A nation’s identity between pride and discrimination
Francesco Costa and Marta Ciccolari Micaldi came to Festivaletteratura with the aim of making contemporary America more comprehensible to the general public. Costa’s new book, Questa è l'America, aims to challenge the consolidated European stereotype of contemporary America as a distant land ravaged by political unrest and dominated by largely inexplicable social dynamics. Costa argues that the Italian perception of America as a unitary whole “lacks a fundamental spatial dimension and neglects the massive difference in geographical scale with European nations”, which makes the US “a bunch of culturally heterogeneous countries all patched together”, “a constellation of densely populated metropolitan areas with colossal empty spaces in between”.
Americans exhibit some shared cultural traits, such as a “fervent patriotism” which enables them “to approach their future with enthusiasm and confidence, leave the past behind with ease, and be irresponsible enough to take those risks who made them the world’s leading power”. But while in the United States, one’s ancestry group is celebrated as the main component of personal identity, the term American has acquired a more conservative connotation, which glorifies its white population and excludes African-American and Hispanic minorities. Costa tells his readers of a two-faced America which preaches political correctness as the cornerstone of a welcoming society whilst trampling on the rights and dignity of its non-white population, “an America where being born a person of colour not only exposes you to racist remarks, but systemically affects your education, your employment opportunities, your health and your life expectancy”.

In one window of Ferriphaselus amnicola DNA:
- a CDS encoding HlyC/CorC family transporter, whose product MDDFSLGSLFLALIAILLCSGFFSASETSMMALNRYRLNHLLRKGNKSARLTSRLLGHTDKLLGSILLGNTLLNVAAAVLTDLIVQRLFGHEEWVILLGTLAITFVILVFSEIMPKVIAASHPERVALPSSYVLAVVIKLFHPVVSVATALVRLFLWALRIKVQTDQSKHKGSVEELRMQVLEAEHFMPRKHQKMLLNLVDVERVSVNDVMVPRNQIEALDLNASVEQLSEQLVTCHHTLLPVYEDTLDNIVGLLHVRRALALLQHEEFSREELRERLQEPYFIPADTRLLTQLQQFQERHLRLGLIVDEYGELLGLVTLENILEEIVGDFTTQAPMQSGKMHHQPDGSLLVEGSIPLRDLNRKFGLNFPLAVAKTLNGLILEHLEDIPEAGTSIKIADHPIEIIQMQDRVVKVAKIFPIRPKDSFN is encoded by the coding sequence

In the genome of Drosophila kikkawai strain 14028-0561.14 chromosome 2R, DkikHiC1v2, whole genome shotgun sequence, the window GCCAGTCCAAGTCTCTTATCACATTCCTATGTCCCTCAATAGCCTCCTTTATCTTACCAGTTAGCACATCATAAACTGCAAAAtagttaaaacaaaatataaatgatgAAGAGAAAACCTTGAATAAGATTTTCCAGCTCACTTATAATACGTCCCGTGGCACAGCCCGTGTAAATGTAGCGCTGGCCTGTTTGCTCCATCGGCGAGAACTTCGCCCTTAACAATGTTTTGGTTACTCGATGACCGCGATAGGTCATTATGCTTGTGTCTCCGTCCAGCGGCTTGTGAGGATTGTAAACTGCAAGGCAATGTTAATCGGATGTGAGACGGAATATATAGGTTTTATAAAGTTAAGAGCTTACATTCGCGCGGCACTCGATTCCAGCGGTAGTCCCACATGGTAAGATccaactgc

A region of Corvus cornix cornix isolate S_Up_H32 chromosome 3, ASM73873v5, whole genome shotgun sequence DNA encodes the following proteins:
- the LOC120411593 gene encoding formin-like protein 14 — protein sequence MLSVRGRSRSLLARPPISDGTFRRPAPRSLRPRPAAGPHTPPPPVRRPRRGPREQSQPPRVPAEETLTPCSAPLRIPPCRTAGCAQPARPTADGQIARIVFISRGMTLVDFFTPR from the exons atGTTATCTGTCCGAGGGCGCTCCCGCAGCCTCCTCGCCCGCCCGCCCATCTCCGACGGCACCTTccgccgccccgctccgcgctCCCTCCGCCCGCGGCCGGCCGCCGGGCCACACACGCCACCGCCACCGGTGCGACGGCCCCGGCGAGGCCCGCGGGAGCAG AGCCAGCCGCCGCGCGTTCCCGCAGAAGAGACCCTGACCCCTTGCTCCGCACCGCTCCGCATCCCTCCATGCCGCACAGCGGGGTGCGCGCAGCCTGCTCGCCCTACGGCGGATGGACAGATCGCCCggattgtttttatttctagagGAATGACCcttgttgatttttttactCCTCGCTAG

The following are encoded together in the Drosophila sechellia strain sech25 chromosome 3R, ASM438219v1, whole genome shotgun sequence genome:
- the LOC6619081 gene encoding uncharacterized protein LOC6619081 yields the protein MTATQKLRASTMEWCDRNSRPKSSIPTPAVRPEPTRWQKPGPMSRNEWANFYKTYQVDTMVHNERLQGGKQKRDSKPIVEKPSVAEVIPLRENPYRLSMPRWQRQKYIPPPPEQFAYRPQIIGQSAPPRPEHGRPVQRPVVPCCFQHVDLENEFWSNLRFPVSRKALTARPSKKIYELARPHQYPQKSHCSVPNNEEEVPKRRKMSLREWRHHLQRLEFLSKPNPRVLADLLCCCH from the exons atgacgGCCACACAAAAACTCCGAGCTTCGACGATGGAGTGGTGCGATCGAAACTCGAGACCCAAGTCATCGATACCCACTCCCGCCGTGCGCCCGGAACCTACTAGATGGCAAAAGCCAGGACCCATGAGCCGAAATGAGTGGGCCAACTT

He delves into the persistence, one a half centuries after the end of slavery, of the cultural stereotype of the “black criminal” in the collective consciousness and explores the dichotomy between segregated African-American communities with “bad public schools, scarce resources, easy access to drugs and guns, and ruthless law enforcement officials” and a rural white America which still subconsciously perceives their nation “as a savage land where settlers have established themselves before the state and have to defend themselves from a hostile environment” and which holds onto reactionary political beliefs as an act of defiance towards evolving standards of social acceptability, or, in Costa’s words, “trying to desperately revive a glorious past which they feel is slipping through their fingers”.
It all boils down, Costa argues, to the clash – which cross-cuts socio-demographic strata - between different perceptions of American identity: one which challenges racially biased institutions, tradition and laws and advocates for the blurring of racial lines, and another which reinforces ethnic divisions and either “flows into the horrors of white supremacy on one side, and into the sectarian pride of formerly marginalised communities and asphyxiating atmosphere of liberal art colleges on the other”.